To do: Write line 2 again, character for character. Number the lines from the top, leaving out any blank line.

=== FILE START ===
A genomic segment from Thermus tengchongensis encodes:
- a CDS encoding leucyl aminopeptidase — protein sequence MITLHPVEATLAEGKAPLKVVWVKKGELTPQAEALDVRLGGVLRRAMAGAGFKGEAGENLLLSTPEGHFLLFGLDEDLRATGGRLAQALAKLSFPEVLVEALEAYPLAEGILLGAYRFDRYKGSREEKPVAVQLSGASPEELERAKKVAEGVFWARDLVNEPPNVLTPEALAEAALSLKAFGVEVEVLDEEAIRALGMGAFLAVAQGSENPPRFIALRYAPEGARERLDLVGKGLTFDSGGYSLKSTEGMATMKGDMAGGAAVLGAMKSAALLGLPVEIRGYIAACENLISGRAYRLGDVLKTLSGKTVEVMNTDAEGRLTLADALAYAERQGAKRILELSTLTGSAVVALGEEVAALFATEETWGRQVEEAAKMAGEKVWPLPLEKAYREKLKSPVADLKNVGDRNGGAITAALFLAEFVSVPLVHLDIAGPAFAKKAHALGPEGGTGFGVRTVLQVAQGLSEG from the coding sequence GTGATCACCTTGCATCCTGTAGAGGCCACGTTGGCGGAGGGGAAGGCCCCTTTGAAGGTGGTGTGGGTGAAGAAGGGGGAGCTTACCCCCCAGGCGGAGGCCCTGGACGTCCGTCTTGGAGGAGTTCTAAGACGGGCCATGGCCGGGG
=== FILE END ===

- a CDS encoding leucyl aminopeptidase — protein sequence MITLHPVEATLAEGKAPLKVVWVKKGELTPQAEALDVRLGGVLRRAMAGAGFKGEAGENLLLSTPEGHFLLFGLDEDLRATGGRLAQALAKLSFPEVLVEALEAYPLAEGILLGAYRFDRYKGSREEKPVAVQLSGASPEELERAKKVAEGVFWARDLVNEPPNVLTPEALAEAALSLKAFGVEVEVLDEEAIRALGMGAFLAVAQGSENPPRFIALRYAPEGARERLDLVGKGLTFDSGGYSLKSTEGMATMKGDMAGGAAVLGAMKSAALLGLPVEIRGYIAACENLISGRAYRLGDVLKTLSGKTVEVMNTDAEGRLTLADALAYAERQGAKRILELSTLTGSAVVALGEEVAALFATEETWGRQVEEAAKMAGEKVWPLPLEKAYREKLKSPVADLKNVGDRNGGAITAALFLAEFVSVPLVHLDIAGPAFAKKAHALGPEGGTGFGVRTVLQVAQGLSEG from the coding sequence GTGATCACCTTGCATCCTGTAGAGGCCACGTTGGCGGAGGGGAAGGCCCCTTTGAAGGTGGTGTGGGTGAAGAAGGGGGAGCTTACCCCCCAGGCGGAGGCCCTGGACGTCCGTCTTGGAGGAGTTCTAAGACGGGCCATGGCCGGGG